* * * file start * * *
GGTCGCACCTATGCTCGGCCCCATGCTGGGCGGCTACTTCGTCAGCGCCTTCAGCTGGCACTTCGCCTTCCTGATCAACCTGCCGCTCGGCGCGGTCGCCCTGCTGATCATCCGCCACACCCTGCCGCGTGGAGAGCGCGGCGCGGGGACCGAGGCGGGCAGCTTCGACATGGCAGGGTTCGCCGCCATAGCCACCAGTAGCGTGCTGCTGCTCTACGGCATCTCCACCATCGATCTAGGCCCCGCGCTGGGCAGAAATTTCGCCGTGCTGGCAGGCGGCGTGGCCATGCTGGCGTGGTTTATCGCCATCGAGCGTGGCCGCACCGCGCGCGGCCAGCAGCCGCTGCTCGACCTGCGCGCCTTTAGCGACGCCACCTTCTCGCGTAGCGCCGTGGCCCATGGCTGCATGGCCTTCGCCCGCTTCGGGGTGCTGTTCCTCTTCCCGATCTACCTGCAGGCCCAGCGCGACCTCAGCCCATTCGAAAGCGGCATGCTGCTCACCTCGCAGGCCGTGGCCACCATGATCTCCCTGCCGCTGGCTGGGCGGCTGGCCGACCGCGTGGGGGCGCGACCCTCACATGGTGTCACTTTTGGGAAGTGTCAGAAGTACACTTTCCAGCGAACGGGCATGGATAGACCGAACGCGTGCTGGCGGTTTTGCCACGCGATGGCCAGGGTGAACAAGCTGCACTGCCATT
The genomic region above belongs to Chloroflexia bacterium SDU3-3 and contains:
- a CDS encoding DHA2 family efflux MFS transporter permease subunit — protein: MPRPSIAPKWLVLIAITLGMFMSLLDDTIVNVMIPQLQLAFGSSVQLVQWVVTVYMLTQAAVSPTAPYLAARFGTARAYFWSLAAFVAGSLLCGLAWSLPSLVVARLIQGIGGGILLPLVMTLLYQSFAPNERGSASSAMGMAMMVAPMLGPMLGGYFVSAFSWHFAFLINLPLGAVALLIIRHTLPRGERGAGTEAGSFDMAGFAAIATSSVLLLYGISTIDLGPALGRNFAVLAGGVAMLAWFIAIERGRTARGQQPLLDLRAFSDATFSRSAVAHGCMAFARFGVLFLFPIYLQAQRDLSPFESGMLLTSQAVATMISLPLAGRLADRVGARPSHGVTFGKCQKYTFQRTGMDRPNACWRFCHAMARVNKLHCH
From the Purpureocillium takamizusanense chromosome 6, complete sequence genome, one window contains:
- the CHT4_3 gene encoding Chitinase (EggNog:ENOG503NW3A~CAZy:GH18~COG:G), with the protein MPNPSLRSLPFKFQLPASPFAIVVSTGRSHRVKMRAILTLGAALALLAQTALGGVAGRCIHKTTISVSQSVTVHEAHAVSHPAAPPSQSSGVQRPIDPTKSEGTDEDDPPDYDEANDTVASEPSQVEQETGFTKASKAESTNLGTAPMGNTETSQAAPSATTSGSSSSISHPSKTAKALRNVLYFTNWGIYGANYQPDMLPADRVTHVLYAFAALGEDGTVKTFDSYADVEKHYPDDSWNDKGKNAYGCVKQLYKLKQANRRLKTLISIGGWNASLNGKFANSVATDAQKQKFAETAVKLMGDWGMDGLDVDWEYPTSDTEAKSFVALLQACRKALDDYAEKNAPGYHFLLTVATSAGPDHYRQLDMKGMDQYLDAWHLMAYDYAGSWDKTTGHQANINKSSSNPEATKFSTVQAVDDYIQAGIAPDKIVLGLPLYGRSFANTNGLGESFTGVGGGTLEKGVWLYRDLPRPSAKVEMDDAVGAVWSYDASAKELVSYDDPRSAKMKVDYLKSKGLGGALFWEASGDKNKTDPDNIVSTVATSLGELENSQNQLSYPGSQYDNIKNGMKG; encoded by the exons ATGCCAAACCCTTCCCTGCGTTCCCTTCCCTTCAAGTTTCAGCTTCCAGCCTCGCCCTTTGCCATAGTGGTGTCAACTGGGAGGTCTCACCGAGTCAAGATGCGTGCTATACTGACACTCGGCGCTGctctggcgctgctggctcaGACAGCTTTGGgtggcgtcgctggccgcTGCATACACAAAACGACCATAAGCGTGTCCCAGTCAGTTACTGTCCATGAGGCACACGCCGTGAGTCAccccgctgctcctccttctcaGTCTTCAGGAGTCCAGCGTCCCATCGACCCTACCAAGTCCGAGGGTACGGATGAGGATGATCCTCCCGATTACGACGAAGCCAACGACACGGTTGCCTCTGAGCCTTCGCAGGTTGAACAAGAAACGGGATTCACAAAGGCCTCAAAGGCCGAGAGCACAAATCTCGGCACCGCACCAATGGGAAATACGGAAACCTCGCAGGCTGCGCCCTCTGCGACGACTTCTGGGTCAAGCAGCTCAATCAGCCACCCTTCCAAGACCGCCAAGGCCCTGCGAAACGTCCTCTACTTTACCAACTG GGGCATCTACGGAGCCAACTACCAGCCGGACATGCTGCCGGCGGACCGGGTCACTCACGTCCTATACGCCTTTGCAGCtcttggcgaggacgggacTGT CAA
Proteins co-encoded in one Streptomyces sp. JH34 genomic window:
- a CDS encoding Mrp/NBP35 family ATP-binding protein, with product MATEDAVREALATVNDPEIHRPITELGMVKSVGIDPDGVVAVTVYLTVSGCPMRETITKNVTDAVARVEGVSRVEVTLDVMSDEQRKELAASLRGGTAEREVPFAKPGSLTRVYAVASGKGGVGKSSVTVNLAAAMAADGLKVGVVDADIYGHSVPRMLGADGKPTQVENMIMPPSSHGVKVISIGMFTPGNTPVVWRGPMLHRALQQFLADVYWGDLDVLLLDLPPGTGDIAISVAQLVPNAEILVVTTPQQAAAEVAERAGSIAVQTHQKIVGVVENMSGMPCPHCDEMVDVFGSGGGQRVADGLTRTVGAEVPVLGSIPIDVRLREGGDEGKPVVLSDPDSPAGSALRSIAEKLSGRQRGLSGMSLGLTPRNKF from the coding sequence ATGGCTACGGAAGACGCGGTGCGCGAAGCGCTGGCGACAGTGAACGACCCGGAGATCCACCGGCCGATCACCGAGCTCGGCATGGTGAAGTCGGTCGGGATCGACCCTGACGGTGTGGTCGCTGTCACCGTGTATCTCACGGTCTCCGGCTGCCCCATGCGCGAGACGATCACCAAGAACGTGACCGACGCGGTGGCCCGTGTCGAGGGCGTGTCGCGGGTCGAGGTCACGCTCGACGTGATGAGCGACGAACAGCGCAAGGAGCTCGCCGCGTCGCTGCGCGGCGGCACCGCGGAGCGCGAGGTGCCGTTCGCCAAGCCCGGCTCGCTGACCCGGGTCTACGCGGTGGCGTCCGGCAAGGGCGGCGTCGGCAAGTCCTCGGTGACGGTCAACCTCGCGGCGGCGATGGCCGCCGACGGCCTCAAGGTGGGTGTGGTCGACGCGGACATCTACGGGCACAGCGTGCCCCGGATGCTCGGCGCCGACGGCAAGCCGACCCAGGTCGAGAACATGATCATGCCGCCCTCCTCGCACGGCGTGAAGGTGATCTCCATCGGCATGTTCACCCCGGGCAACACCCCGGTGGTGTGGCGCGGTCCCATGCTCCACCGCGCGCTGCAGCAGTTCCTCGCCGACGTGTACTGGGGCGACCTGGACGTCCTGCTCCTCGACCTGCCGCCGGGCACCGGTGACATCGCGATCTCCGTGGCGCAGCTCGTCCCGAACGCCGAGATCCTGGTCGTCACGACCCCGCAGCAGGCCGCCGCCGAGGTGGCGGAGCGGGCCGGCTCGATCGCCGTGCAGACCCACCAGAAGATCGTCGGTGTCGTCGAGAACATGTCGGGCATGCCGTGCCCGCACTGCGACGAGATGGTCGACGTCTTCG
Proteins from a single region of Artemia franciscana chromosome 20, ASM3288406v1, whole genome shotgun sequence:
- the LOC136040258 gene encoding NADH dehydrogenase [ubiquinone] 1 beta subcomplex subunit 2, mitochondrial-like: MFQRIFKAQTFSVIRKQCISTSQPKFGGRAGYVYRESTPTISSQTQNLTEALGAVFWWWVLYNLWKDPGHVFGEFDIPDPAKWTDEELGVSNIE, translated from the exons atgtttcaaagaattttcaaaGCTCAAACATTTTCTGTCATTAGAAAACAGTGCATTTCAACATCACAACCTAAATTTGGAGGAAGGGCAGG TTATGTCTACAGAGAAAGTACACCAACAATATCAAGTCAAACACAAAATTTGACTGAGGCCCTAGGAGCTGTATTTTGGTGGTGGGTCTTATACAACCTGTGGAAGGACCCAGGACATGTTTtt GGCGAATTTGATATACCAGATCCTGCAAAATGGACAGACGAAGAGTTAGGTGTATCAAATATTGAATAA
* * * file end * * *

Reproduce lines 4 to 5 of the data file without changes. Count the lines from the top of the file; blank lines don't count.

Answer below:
From the Purpureocillium takamizusanense chromosome 6, complete sequence genome, one window contains:
- the CHT4_3 gene encoding Chitinase (EggNog:ENOG503NW3A~CAZy:GH18~COG:G), with the protein MPNPSLRSLPFKFQLPASPFAIVVSTGRSHRVKMRAILTLGAALALLAQTALGGVAGRCIHKTTISVSQSVTVHEAHAVSHPAAPPSQSSGVQRPIDPTKSEGTDEDDPPDYDEANDTVASEPSQVEQETGFTKASKAESTNLGTAPMGNTETSQAAPSATTSGSSSSISHPSKTAKALRNVLYFTNWGIYGANYQPDMLPADRVTHVLYAFAALGEDGTVKTFDSYADVEKHYPDDSWNDKGKNAYGCVKQLYKLKQANRRLKTLISIGGWNASLNGKFANSVATDAQKQKFAETAVKLMGDWGMDGLDVDWEYPTSDTEAKSFVALLQACRKALDDYAEKNAPGYHFLLTVATSAGPDHYRQLDMKGMDQYLDAWHLMAYDYAGSWDKTTGHQANINKSSSNPEATKFSTVQAVDDYIQAGIAPDKIVLGLPLYGRSFANTNGLGESFTGVGGGTLEKGVWLYRDLPRPSAKVEMDDAVGAVWSYDASAKELVSYDDPRSAKMKVDYLKSKGLGGALFWEASGDKNKTDPDNIVSTVATSLGELENSQNQLSYPGSQYDNIKNGMKG; encoded by the exons ATGCCAAACCCTTCCCTGCGTTCCCTTCCCTTCAAGTTTCAGCTTCCAGCCTCGCCCTTTGCCATAGTGGTGTCAACTGGGAGGTCTCACCGAGTCAAGATGCGTGCTATACTGACACTCGGCGCTGctctggcgctgctggctcaGACAGCTTTGGgtggcgtcgctggccgcTGCATACACAAAACGACCATAAGCGTGTCCCAGTCAGTTACTGTCCATGAGGCACACGCCGTGAGTCAccccgctgctcctccttctcaGTCTTCAGGAGTCCAGCGTCCCATCGACCCTACCAAGTCCGAGGGTACGGATGAGGATGATCCTCCCGATTACGACGAAGCCAACGACACGGTTGCCTCTGAGCCTTCGCAGGTTGAACAAGAAACGGGATTCACAAAGGCCTCAAAGGCCGAGAGCACAAATCTCGGCACCGCACCAATGGGAAATACGGAAACCTCGCAGGCTGCGCCCTCTGCGACGACTTCTGGGTCAAGCAGCTCAATCAGCCACCCTTCCAAGACCGCCAAGGCCCTGCGAAACGTCCTCTACTTTACCAACTG GGGCATCTACGGAGCCAACTACCAGCCGGACATGCTGCCGGCGGACCGGGTCACTCACGTCCTATACGCCTTTGCAGCtcttggcgaggacgggacTGT CAA